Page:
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What to think about that blockbuster Aetna scandal

Mark Bertolini, CEO of Aetna.
Justin Sullivan/Getty Images
Dylan Scott covers health care for Vox. He has reported on health policy for more than 10 years, writing for Governing magazine, Talking Points Memo and STAT before joining Vox in 2017.

We had our first blockbuster health care scandal in some time over the weekend, when CNN reported that California officials were investigating Aetna after the company’s medical director said that he had never personally reviewed a patient’s medical records when making decisions about what health care the health insurer would cover.

The scandal stems from a lawsuit filed by an Aetna patient, Gillen Washington, who says the company failed to cover treatments for his rare immune disorder. From CNN:

The California probe centers on a deposition by Dr. Jay Ken Iinuma, who served as medical director for Aetna for Southern California from March 2012 to February 2015, according to the insurer.

During his videotaped deposition in October 2016, Iinuma — who signed the pre-authorization denial — said he never read Washington’s medical records and knew next to nothing about his disorder.

Two state agencies have announced investigations into Aetna to determine whether any state laws were breached.

I don’t know about you, but my initial reaction to this story was: Okay, this sounds bad, but how bad is it really? What can we really learn from this?

So I asked around. To be honest with you, I think the broader health policy community is a little confounded about What This Means. But I picked up on two threads that are worth considering and that might help you wrap your head around this issue, which is probably going to stay in the news for a little while.

1) The immediate question: Did Aetna break any laws?

First and foremost, there is the matter of California state law. The state sets certain rules for the role of an insurance plan’s medical director in reviewing insurance claims.

Shana Alex Charles, a professor who studies insurance at California State University Fullerton, flagged one particular relevant section to me: “If the medical director is not qualified to review a case because of lack of specific knowledge in that medical discipline, then the law requires a consultation with an expert in that field,” she said.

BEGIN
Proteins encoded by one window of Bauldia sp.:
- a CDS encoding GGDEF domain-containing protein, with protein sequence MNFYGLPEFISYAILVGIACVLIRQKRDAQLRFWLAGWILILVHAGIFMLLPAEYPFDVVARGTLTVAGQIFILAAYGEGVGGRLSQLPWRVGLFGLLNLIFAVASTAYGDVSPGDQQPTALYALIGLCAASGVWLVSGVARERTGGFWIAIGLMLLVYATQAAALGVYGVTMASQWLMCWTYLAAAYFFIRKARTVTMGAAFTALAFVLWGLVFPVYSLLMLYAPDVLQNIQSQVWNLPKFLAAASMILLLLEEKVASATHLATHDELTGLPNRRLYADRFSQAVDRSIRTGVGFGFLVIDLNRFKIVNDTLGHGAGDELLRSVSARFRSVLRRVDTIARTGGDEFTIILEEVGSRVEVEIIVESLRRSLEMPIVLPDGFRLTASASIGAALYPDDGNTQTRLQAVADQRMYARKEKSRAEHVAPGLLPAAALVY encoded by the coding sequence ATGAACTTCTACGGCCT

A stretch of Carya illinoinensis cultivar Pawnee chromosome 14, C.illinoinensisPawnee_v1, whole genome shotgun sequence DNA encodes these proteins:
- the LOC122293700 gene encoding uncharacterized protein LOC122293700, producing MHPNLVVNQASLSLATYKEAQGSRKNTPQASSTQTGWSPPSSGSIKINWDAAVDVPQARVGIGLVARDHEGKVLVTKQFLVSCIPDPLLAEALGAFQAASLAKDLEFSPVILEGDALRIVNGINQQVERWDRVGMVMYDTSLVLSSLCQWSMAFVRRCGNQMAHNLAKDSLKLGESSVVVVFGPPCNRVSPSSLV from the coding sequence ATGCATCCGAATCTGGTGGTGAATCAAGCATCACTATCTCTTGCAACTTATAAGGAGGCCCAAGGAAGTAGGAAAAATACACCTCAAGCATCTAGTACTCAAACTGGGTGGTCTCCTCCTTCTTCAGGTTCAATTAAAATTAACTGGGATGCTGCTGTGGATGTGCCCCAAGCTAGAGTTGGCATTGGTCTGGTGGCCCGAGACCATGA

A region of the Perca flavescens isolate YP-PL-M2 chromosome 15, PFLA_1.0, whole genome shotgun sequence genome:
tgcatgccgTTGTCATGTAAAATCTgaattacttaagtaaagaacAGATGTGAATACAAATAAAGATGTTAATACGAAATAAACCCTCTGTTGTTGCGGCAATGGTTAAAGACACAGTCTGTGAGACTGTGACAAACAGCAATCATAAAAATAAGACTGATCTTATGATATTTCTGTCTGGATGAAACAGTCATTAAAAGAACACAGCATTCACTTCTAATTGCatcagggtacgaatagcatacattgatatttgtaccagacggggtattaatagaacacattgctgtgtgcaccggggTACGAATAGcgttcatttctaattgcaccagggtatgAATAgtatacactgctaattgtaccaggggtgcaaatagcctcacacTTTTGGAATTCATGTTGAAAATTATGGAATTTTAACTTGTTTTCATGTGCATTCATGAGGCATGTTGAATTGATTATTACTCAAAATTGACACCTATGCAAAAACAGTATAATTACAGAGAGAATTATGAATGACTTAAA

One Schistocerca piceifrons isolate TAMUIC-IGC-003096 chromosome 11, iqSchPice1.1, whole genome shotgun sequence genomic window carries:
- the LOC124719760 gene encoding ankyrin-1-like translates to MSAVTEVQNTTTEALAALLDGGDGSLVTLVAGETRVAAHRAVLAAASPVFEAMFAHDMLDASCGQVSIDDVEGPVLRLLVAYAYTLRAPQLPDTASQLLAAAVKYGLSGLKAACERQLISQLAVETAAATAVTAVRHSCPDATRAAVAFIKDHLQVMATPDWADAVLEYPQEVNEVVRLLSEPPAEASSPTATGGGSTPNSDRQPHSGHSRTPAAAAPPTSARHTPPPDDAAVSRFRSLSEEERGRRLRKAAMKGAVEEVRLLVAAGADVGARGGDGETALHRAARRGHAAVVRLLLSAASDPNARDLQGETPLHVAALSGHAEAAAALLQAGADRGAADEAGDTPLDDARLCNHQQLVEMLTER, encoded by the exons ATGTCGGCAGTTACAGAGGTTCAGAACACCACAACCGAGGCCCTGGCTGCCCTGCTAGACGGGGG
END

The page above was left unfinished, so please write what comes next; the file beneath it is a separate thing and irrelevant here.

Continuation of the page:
This sticks out because CNN reported that in his deposition, the Aetna official said he had never treated Washington’s condition. If there was a failure to comply with state law, then the state can levy administrative penalties — but this is not, to be clear, a criminal case.

”Clearly, an investigation is needed to determine the full extent of how many provisions were broken and what the consequences should be,” Charles told me.

Not every state has the same laws as California, however. So then there is a question of Aetna’s internal policies. The company insists that its protocols were followed, under which Iinuma said he reviewed information sent to him by nurses who work under him.

There is a diverse bureaucracy overseeing insurers’ decisions about whether to cover care, based on my conversations, and the system described by Iinuma may not be that unusual elsewhere.

”Insurance companies employ many clinical staff (nurses and doctors) to review appeals, exceptions, etc,” one health policy expert told me. “Those reviews go through standard processes, which doesn’t involve the medical director being personally involved in making the decision.”

So for starters, we have to sort out whether state law was being adhered to, and then whether the company’s own directives were being followed. But if those standards were being met, and we still ended up with this situation, that brings us to the larger issue...

2) The real question is about the role of insurers in determining care

At a time when more and more Democrats are comfortable with discarding private insurance entirely and moving to a government-run health care system, here is a glaring example of the apparent failures of a health care administrative bureaucracy overseen by private companies.

You couldn’t cook up a better narrative to sow further public distrust in the insurance industry.

”This is the kind of story that feeds cynicism about insurers among patients,” Larry Levitt at the Kaiser Family Foundation told me. “If the medical director responsible for making coverage decisions isn’t even reviewing patients’ medical records, that just seems to prove that insurers are making decisions based on profit, not the best medical evidence.”

(He clarified that he is not saying himself that insurance companies make decisions based on profit instead of medical need and noted it’s not at all clear that the medical director would have made a different decision if he had personally reviewed the records.)

The point is, this scenario cuts pretty clearly to the core of the fledgling debate about moving to a fundamentally different health care system.

Private insurance companies, already far from popular with the American people, are fomenting discontent through these processes that, rightly or wrongly, legally or illegally, appear disconnected from a person’s actual medical needs.

We’ve seen this before, with the managed care backlash of the 1990s, Levitt said. But back then, I don’t think anybody regarded a Medicare-for-all program as a viable alternative. But these days, that is quickly becoming the consensus position of the progressive party — and stories like these are probably only going to grease those wheels.

This story appears in VoxCare, a newsletter from Vox on the latest twists and turns in America’s health care debate. Sign up to get VoxCare in your inbox along with more health care stats and news.

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